Haynes said Accel’s masks stood out.

“I preferred its multiple layers of anti-microbial material to the single layer of cotton T-shirt material I saw with some designs,” Haynes said. “Additionally, Megan’s masks held up under multiple washings, whereas other designs and fabrics frayed or simply fell apart altogether.

“Megan supplied both black and white masks to the Navy and her white masks maintained their white color the longest, while all the other white masks we received from other suppliers turned yellow or gray.”

To date, Accel – which now has a contract with the Pentagon – has sold more than 600,000 masks.

Kyle Eddings, left,Megan, right both wear a solid white facemask made my accel

Kyle Eddings, left, didn’t think his workout clothes smelled until his wife, Megan, convinced him otherwise. (Contributed photo)

“To have made the decision years ago to have my fabric made in the USA allowed me to be able to pivot quickly because of our domestic supply chain,” Eddings said. “I was overjoyed that we have been able to help protect our frontline workers and the general public because of decisions and a mission I made and stuck to years ago.”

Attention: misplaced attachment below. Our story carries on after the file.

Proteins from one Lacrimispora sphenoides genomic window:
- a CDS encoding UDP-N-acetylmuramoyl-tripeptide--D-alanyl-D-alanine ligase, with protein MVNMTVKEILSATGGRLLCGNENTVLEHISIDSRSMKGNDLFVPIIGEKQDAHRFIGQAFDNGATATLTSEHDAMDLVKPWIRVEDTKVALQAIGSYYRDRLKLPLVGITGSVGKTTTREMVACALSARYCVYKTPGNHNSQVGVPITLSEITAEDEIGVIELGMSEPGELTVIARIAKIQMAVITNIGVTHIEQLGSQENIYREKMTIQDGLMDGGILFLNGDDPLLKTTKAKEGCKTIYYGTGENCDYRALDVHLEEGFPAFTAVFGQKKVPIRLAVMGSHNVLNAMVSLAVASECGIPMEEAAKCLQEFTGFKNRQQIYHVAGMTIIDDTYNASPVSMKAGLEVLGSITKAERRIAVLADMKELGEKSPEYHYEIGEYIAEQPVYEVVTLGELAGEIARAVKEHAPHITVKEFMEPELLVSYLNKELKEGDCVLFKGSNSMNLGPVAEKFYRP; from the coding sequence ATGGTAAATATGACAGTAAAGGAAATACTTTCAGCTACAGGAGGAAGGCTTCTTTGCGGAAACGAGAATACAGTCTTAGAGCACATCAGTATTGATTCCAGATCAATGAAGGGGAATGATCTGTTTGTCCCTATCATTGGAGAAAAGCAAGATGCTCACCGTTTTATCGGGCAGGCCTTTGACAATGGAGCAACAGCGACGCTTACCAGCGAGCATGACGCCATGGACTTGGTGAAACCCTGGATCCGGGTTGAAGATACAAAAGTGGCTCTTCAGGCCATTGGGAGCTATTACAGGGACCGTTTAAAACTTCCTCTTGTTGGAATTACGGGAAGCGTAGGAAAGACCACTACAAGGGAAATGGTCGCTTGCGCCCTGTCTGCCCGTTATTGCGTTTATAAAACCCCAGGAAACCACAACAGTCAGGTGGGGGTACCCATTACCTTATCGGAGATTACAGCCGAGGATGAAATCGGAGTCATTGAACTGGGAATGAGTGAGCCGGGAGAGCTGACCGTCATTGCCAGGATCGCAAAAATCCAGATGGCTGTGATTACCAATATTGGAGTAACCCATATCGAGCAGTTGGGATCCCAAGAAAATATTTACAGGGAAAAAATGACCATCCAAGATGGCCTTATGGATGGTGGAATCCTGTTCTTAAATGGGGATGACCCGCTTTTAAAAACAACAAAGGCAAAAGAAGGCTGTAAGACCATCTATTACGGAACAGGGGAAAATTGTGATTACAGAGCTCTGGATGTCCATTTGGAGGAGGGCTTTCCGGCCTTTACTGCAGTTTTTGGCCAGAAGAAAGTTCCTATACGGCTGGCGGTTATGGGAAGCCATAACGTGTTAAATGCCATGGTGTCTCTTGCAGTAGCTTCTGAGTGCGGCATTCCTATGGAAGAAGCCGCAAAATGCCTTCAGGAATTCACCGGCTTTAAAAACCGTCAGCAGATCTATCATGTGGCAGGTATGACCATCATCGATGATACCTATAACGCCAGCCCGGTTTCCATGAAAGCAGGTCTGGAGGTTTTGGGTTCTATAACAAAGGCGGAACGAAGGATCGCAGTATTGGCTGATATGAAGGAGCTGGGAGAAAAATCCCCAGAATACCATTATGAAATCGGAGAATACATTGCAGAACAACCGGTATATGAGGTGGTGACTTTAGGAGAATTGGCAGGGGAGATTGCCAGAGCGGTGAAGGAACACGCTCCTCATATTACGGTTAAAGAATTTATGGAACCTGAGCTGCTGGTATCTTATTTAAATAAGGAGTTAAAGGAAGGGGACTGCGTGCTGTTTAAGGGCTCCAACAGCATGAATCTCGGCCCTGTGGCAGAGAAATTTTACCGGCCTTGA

Since Accel’s shirts are made in the States, they are pricier than others on the market – they generally range from $59 to $74 – but the trade-off was a no-brainer for Eddings.

This year, Eddings launched another company, Accel Unite, which focuses specifically on sustainable and reusable personal protective equipment options for the health care industry.

Eddings designed a new style of reusable isolation gowns that she said saves the health care provider money, provides additional protection and is better and safer for the environment. 

Eddings said the new design is safer for wearers due to the fact that dirty sleeves do not have to go near their faces in order to remove the gown. She worked with infection control to design the new gowns and they just launched.

Grounded at UVA